In Making Theatre: A Life of Sharon Pollock, Sherrill Grace has written the story of Pollock’s life from her family roots in New Brunswick through her pioneering years as a Canadian playwright to the present as she continues to make theatre. It focuses attention on Pollock’s distinguished career as a playwright, director, actor and artistic director, and it places her story in the context of what is the flowering of Canadian theatre—the four decades from 1967 to the present. Grace also discusses each of Pollock’s major plays and many of their most interesting productions in Canada, as well as their productions in the United States, Japan and England. In her research for this volume, Grace interviewed theatre people across the globe and visited archives from coast to coast.
Sharon Pollock has won the Governor General’s Award for Drama twice (for Blood Relations and Doc), received several honorary doctorates, and won numerous other prizes and awards. She has also paved the way for the creation of new Canadian plays by championing the work of younger playwrights and mentoring their work across the country, but especially during her years at Banff.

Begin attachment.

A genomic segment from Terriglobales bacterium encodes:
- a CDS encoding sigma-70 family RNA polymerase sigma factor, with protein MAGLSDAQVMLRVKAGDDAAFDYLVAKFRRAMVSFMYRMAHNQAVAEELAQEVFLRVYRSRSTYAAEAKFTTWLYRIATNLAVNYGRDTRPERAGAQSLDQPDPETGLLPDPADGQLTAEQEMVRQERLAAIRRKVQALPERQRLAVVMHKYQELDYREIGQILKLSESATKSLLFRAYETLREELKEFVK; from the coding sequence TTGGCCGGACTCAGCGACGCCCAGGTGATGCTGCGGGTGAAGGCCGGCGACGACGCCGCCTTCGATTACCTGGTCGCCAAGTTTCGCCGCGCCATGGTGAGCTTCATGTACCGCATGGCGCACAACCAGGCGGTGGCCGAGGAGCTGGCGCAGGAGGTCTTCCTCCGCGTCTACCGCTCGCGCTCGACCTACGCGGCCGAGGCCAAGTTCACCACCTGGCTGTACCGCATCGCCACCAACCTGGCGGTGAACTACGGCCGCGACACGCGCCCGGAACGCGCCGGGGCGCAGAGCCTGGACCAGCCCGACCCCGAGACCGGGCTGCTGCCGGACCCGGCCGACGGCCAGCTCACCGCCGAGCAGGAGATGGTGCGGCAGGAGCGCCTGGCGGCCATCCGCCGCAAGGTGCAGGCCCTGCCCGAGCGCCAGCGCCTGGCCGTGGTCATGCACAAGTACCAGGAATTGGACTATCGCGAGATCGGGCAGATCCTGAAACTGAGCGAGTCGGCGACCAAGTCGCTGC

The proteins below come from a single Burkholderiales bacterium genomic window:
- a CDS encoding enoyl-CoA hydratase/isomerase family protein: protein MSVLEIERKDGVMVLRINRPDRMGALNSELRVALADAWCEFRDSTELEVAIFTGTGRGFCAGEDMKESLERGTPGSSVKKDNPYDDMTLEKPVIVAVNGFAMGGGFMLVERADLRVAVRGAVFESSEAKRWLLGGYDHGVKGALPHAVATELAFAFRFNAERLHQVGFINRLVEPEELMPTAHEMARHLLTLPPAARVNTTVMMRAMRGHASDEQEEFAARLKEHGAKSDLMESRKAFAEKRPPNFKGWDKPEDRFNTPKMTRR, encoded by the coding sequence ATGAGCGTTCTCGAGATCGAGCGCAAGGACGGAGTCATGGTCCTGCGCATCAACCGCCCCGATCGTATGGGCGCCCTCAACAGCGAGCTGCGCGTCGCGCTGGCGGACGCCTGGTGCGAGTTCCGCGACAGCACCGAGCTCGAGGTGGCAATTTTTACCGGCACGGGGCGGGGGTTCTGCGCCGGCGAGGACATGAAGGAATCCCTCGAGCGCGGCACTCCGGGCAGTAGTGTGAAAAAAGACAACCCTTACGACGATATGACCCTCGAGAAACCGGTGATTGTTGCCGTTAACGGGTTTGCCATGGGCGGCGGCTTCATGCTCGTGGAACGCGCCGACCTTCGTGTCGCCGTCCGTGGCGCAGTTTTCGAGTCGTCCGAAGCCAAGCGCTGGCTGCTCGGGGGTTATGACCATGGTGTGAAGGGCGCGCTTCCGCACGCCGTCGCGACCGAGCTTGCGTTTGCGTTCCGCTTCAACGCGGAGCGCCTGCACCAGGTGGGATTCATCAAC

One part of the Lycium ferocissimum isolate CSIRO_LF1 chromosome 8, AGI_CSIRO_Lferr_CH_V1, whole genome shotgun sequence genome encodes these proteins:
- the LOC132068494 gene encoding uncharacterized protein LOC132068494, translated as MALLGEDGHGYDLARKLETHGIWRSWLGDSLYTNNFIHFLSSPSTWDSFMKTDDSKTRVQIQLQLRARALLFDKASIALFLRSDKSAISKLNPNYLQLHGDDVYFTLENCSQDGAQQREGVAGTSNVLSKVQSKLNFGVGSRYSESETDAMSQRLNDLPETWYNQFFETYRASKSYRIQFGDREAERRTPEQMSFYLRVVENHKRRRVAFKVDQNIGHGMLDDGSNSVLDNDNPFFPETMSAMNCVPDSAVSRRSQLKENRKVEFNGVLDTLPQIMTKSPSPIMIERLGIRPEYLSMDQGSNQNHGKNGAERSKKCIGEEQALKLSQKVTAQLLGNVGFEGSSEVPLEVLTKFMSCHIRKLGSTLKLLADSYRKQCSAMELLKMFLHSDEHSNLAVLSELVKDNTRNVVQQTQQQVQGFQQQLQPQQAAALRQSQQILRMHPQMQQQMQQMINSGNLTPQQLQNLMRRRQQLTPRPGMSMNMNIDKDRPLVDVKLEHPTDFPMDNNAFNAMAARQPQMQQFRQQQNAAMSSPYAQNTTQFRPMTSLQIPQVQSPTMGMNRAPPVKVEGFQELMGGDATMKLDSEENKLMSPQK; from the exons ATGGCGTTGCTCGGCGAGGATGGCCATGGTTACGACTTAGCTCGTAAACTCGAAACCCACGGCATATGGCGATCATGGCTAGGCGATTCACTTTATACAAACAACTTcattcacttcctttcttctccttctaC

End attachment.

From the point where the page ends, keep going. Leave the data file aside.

While readers interested in Canadian theatre and in theatre history will find this biography of great value, those more interested in the personal story of a writer’s commitment to her craft and discipline will find Pollock’s story fascinating. While she has often called her family past a “ghost story,” over the course of her career she has had to cope with many challenges much more corporeal. As a woman in a male dominated field, as a mother of six children, as the survivor of an abusive marriage, she has managed to slay what Virginia Woolf once called the “angel in the house” to become one of Canada’s greatest living writers.